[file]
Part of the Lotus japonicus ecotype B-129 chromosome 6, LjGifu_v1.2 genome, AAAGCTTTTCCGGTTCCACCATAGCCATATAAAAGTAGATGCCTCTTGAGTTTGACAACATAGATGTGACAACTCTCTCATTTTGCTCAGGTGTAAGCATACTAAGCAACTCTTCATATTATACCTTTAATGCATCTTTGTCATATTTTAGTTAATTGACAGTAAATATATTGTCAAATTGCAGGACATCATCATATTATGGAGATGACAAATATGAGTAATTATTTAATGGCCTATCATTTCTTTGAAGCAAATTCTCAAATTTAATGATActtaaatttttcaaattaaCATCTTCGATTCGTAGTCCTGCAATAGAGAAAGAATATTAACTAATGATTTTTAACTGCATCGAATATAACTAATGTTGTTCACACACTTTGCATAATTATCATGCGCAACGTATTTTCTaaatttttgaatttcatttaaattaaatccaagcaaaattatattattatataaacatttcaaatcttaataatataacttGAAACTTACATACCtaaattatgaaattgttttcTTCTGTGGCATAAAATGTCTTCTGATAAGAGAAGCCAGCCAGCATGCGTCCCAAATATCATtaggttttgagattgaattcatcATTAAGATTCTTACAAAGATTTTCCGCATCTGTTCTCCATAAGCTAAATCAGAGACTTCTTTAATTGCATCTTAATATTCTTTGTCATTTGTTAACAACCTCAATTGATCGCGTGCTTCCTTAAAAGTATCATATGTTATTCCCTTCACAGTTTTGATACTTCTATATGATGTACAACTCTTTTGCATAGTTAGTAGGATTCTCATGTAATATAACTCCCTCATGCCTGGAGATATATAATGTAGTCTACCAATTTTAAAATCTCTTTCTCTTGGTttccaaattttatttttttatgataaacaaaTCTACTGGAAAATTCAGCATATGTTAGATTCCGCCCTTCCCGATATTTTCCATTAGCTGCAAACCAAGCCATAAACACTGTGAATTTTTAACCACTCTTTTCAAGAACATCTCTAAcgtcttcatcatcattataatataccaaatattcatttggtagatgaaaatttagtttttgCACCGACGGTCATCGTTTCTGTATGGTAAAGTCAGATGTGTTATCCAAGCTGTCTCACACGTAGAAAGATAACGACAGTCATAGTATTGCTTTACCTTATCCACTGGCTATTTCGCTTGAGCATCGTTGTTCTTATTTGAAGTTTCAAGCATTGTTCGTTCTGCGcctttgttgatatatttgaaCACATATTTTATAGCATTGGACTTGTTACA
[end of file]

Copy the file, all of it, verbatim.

Part of the Lotus japonicus ecotype B-129 chromosome 6, LjGifu_v1.2 genome, AAAGCTTTTCCGGTTCCACCATAGCCATATAAAAGTAGATGCCTCTTGAGTTTGACAACATAGATGTGACAACTCTCTCATTTTGCTCAGGTGTAAGCATACTAAGCAACTCTTCATATTATACCTTTAATGCATCTTTGTCATATTTTAGTTAATTGACAGTAAATATATTGTCAAATTGCAGGACATCATCATATTATGGAGATGACAAATATGAGTAATTATTTAATGGCCTATCATTTCTTTGAAGCAAATTCTCAAATTTAATGATActtaaatttttcaaattaaCATCTTCGATTCGTAGTCCTGCAATAGAGAAAGAATATTAACTAATGATTTTTAACTGCATCGAATATAACTAATGTTGTTCACACACTTTGCATAATTATCATGCGCAACGTATTTTCTaaatttttgaatttcatttaaattaaatccaagcaaaattatattattatataaacatttcaaatcttaataatataacttGAAACTTACATACCtaaattatgaaattgttttcTTCTGTGGCATAAAATGTCTTCTGATAAGAGAAGCCAGCCAGCATGCGTCCCAAATATCATtaggttttgagattgaattcatcATTAAGATTCTTACAAAGATTTTCCGCATCTGTTCTCCATAAGCTAAATCAGAGACTTCTTTAATTGCATCTTAATATTCTTTGTCATTTGTTAACAACCTCAATTGATCGCGTGCTTCCTTAAAAGTATCATATGTTATTCCCTTCACAGTTTTGATACTTCTATATGATGTACAACTCTTTTGCATAGTTAGTAGGATTCTCATGTAATATAACTCCCTCATGCCTGGAGATATATAATGTAGTCTACCAATTTTAAAATCTCTTTCTCTTGGTttccaaattttatttttttatgataaacaaaTCTACTGGAAAATTCAGCATATGTTAGATTCCGCCCTTCCCGATATTTTCCATTAGCTGCAAACCAAGCCATAAACACTGTGAATTTTTAACCACTCTTTTCAAGAACATCTCTAAcgtcttcatcatcattataatataccaaatattcatttggtagatgaaaatttagtttttgCACCGACGGTCATCGTTTCTGTATGGTAAAGTCAGATGTGTTATCCAAGCTGTCTCACACGTAGAAAGATAACGACAGTCATAGTATTGCTTTACCTTATCCACTGGCTATTTCGCTTGAGCATCGTTGTTCTTATTTGAAGTTTCAAGCATTGTTCGTTCTGCGcctttgttgatatatttgaaCACATATTTTATAGCATTGGACTTGTTACA